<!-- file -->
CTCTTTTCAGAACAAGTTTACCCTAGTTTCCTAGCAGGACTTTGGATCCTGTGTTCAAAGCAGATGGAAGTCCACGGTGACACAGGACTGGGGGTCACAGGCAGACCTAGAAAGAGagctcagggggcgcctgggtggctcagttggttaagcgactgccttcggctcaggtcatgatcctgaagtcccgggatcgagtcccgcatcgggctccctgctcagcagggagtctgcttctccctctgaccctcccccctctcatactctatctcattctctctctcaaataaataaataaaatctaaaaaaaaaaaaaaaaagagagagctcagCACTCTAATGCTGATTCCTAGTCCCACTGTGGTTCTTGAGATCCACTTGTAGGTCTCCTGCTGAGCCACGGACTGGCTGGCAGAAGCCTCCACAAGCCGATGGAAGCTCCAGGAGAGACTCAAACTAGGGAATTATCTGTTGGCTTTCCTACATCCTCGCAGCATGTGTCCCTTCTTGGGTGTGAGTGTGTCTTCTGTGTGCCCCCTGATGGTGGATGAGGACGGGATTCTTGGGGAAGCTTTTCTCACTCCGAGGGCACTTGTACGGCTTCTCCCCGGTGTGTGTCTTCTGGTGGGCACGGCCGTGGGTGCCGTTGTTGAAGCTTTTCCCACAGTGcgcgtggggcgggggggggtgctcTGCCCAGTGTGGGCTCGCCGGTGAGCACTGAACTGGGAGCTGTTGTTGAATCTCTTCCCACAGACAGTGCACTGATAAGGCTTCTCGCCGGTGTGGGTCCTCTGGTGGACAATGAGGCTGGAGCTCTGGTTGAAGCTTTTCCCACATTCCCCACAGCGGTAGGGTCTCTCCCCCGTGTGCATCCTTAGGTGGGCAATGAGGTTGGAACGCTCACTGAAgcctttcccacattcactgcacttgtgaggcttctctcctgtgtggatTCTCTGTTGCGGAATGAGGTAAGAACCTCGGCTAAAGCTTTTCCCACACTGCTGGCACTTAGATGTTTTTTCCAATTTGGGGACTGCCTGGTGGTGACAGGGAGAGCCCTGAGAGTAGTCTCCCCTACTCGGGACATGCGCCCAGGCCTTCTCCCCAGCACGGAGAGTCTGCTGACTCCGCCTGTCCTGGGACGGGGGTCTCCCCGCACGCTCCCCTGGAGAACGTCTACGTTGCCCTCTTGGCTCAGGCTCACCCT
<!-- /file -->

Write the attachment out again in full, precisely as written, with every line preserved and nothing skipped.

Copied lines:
CTCTTTTCAGAACAAGTTTACCCTAGTTTCCTAGCAGGACTTTGGATCCTGTGTTCAAAGCAGATGGAAGTCCACGGTGACACAGGACTGGGGGTCACAGGCAGACCTAGAAAGAGagctcagggggcgcctgggtggctcagttggttaagcgactgccttcggctcaggtcatgatcctgaagtcccgggatcgagtcccgcatcgggctccctgctcagcagggagtctgcttctccctctgaccctcccccctctcatactctatctcattctctctctcaaataaataaataaaatctaaaaaaaaaaaaaaaaagagagagctcagCACTCTAATGCTGATTCCTAGTCCCACTGTGGTTCTTGAGATCCACTTGTAGGTCTCCTGCTGAGCCACGGACTGGCTGGCAGAAGCCTCCACAAGCCGATGGAAGCTCCAGGAGAGACTCAAACTAGGGAATTATCTGTTGGCTTTCCTACATCCTCGCAGCATGTGTCCCTTCTTGGGTGTGAGTGTGTCTTCTGTGTGCCCCCTGATGGTGGATGAGGACGGGATTCTTGGGGAAGCTTTTCTCACTCCGAGGGCACTTGTACGGCTTCTCCCCGGTGTGTGTCTTCTGGTGGGCACGGCCGTGGGTGCCGTTGTTGAAGCTTTTCCCACAGTGcgcgtggggcgggggggggtgctcTGCCCAGTGTGGGCTCGCCGGTGAGCACTGAACTGGGAGCTGTTGTTGAATCTCTTCCCACAGACAGTGCACTGATAAGGCTTCTCGCCGGTGTGGGTCCTCTGGTGGACAATGAGGCTGGAGCTCTGGTTGAAGCTTTTCCCACATTCCCCACAGCGGTAGGGTCTCTCCCCCGTGTGCATCCTTAGGTGGGCAATGAGGTTGGAACGCTCACTGAAgcctttcccacattcactgcacttgtgaggcttctctcctgtgtggatTCTCTGTTGCGGAATGAGGTAAGAACCTCGGCTAAAGCTTTTCCCACACTGCTGGCACTTAGATGTTTTTTCCAATTTGGGGACTGCCTGGTGGTGACAGGGAGAGCCCTGAGAGTAGTCTCCCCTACTCGGGACATGCGCCCAGGCCTTCTCCCCAGCACGGAGAGTCTGCTGACTCCGCCTGTCCTGGGACGGGGGTCTCCCCGCACGCTCCCCTGGAGAACGTCTACGTTGCCCTCTTGGCTCAGGCTCACCCT